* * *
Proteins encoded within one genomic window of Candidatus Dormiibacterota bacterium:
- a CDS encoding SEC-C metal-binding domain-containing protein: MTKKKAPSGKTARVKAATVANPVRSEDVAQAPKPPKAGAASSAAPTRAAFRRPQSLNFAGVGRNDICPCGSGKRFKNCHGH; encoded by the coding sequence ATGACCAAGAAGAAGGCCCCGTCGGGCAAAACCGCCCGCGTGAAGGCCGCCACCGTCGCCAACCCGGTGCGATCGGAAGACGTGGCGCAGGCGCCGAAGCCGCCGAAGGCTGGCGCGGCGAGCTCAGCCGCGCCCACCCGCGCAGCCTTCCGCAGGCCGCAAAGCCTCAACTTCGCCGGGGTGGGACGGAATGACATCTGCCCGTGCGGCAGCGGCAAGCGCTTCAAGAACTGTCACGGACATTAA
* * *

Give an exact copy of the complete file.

Proteins encoded within one genomic window of Candidatus Dormiibacterota bacterium:
- a CDS encoding SEC-C metal-binding domain-containing protein: MTKKKAPSGKTARVKAATVANPVRSEDVAQAPKPPKAGAASSAAPTRAAFRRPQSLNFAGVGRNDICPCGSGKRFKNCHGH; encoded by the coding sequence ATGACCAAGAAGAAGGCCCCGTCGGGCAAAACCGCCCGCGTGAAGGCCGCCACCGTCGCCAACCCGGTGCGATCGGAAGACGTGGCGCAGGCGCCGAAGCCGCCGAAGGCTGGCGCGGCGAGCTCAGCCGCGCCCACCCGCGCAGCCTTCCGCAGGCCGCAAAGCCTCAACTTCGCCGGGGTGGGACGGAATGACATCTGCCCGTGCGGCAGCGGCAAGCGCTTCAAGAACTGTCACGGACATTAA